But aside from this annual break, the state of racket in Accra is a public health concern, feigning concerns wandering from increased stress ranks to hearing loss, says Dr Dzidzo Yirenya-Tawiah, an environmental and public health research scientist at the University of Ghana.

She ascertains people are unaware of bylaws on noise-making, or are put off deploring because of fears it will affect their reputation or standing in the community.

” You may end up being labelled as having an evil influence ,” Yirenya-Tawiah says.

Being labelled as evil or a witch or wizard can be a serious insult, says Dr Cyril Fayose, general secretary of the Christian Council of Ghana.” Witchcraft accusations are very serious matters in Africa ,” he says,” and sometimes if you are seen as doing witchcraft you are able to even prosecuted and punished by civilization .”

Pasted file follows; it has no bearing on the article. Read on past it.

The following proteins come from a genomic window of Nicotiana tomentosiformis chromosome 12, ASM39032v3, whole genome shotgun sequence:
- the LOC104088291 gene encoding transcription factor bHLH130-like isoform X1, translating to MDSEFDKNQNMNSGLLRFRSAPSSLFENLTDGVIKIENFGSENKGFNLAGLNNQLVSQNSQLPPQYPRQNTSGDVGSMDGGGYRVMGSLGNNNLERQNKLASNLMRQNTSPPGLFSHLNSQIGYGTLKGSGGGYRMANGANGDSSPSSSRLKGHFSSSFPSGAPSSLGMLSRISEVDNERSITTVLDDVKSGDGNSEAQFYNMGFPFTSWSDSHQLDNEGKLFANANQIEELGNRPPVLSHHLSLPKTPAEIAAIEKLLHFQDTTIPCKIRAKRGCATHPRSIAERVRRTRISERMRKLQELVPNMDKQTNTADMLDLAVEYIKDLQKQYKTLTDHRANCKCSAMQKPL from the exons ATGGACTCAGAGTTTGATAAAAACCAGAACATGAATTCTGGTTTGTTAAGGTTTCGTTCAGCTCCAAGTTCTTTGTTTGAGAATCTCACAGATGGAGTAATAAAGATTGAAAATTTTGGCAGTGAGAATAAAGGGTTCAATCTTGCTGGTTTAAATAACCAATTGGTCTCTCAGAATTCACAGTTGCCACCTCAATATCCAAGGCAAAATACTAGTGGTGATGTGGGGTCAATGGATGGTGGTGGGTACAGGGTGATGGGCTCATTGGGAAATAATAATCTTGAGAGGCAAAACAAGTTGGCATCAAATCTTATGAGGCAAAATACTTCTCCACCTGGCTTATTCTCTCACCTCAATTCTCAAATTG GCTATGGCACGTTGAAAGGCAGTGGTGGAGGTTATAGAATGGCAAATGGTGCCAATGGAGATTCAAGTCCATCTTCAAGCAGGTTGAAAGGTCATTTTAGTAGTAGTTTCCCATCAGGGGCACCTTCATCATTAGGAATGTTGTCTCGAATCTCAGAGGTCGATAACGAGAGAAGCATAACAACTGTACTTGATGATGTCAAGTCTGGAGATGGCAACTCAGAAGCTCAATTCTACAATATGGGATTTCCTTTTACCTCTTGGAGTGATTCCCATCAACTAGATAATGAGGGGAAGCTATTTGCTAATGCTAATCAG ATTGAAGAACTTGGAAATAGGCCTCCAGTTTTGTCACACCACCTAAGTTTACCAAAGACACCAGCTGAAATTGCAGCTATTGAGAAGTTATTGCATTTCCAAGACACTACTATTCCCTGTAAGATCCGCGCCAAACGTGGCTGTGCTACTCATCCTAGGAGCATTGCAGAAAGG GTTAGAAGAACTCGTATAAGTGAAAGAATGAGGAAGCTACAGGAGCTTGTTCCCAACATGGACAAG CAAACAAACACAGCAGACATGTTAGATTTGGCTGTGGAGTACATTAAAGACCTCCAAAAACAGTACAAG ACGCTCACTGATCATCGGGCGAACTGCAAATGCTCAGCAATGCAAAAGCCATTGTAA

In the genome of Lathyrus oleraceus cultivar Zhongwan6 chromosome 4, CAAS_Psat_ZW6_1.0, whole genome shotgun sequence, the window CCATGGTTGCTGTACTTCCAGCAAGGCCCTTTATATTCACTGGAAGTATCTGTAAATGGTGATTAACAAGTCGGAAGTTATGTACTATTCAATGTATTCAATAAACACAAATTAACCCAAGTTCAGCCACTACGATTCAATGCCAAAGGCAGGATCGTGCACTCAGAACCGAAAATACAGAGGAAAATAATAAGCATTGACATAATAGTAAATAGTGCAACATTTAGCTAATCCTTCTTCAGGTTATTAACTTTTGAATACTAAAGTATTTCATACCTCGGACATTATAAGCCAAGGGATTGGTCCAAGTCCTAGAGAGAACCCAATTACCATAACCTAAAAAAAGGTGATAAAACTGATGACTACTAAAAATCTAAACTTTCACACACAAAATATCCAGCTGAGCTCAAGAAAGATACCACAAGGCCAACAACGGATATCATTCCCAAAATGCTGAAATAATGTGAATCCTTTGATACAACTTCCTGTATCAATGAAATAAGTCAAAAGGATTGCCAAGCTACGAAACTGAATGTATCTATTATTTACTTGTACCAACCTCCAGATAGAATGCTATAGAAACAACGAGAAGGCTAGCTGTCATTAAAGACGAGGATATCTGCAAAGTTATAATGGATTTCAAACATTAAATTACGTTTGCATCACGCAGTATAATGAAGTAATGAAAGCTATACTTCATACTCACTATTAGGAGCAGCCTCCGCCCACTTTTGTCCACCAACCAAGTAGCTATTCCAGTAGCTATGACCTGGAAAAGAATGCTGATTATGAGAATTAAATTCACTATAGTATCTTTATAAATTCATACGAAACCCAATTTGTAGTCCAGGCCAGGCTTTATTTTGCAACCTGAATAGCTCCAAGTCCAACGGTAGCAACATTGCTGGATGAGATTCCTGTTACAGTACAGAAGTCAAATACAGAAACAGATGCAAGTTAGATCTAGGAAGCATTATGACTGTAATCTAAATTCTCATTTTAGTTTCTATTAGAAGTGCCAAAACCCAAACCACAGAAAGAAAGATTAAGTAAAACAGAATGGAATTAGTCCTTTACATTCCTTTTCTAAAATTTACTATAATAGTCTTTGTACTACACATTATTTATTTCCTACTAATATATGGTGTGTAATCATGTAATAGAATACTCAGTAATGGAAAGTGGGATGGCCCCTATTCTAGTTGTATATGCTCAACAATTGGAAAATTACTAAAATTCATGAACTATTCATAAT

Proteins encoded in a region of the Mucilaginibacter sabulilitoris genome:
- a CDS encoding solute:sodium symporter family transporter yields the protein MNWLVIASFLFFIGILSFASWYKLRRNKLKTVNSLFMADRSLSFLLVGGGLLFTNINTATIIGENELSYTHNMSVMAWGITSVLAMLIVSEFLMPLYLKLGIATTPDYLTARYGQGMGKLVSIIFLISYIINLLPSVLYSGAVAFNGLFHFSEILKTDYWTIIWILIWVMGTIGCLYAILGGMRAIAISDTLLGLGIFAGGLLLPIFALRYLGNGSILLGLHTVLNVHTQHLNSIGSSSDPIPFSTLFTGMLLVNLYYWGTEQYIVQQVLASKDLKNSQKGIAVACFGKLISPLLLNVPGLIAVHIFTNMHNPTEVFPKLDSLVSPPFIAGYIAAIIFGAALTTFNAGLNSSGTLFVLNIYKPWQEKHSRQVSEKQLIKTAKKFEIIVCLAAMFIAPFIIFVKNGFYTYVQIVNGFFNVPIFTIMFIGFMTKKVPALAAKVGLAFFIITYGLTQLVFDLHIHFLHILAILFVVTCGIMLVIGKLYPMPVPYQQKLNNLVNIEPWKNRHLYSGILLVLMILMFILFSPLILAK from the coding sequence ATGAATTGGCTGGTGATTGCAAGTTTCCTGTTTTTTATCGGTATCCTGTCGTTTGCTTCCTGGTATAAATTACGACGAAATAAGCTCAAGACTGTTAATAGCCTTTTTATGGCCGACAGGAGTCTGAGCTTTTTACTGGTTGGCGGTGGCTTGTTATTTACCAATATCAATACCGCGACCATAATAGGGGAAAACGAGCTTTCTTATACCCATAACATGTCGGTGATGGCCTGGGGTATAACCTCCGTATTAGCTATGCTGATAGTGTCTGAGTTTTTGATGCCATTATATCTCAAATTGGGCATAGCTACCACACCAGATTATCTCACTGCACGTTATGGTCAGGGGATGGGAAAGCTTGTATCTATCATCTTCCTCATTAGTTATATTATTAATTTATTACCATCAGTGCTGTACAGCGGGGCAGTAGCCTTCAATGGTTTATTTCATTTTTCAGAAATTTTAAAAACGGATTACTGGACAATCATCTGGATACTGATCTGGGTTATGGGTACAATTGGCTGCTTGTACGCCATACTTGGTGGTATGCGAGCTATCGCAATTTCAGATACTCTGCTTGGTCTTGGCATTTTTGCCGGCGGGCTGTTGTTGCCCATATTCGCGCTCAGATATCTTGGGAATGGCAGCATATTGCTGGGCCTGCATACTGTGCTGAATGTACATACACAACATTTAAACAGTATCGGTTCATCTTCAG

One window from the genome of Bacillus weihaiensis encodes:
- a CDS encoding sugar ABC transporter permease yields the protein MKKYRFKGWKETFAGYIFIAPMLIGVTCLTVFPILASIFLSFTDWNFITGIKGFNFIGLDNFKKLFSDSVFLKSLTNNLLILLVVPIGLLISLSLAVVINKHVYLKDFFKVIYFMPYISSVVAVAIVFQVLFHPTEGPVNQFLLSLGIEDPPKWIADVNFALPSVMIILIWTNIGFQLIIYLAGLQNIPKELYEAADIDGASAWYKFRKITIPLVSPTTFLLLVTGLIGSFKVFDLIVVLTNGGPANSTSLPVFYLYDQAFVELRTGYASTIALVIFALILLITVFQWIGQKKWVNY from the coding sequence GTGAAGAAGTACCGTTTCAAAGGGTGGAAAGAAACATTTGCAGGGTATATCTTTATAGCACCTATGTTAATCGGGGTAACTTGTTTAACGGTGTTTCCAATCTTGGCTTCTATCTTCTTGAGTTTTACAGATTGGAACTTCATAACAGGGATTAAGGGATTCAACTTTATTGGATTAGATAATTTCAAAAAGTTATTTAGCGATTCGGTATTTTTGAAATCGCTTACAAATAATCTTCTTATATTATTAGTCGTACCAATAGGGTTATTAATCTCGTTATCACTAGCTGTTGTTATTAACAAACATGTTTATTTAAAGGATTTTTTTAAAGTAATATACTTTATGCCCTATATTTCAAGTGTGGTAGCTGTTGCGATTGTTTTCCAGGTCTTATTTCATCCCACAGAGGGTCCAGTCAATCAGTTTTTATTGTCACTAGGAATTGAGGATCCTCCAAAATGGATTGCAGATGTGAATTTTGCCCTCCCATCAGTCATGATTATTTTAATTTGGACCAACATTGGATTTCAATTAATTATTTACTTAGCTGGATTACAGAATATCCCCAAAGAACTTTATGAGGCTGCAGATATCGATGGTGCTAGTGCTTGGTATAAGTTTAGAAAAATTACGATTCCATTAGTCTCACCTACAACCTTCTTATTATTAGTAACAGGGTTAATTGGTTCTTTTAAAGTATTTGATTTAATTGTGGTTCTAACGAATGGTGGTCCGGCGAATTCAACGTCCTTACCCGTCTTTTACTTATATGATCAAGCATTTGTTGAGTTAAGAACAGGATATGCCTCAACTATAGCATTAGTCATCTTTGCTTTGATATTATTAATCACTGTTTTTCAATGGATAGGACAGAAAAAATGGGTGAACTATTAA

In August last year, religious leaders, local and national government officials created a taskforce to combat to Accra’s increasing noise levels, focused on education and enforcement.

Gifty
Gifty Gbana, zonal head of the environmental health and sanitation unit at La Nkwantanang Madina Municipal Assembly, Accra. Photograph: Stacey Knott

” People have become very interested and is conscious of the danger that interference constitutes, so now individual complaints are coming ,” says John Tettey, a taskforce member and head of the education department at the EPA.

Samuel Teye Doku was at the August taskforce meeting representing independent faiths. He personally inspects religions within his organisation to ensure they don’t build undue racket.” The Bible taught us noise-making- God says we should use instruments ,” he says,” but that doesn’t establish us the opportunity to misuse God’s work .”

There are some faiths taking preemptive amounts, such as the Tesano Baptist church, which has invested over the years in brand-new gear and changed its interior design in order to reduce noise levels. Members of the flock had complained about too-loud business, says executive Kenneth Palme.” Loud sound doesn’t necessarily mean good reverberate ,” he says.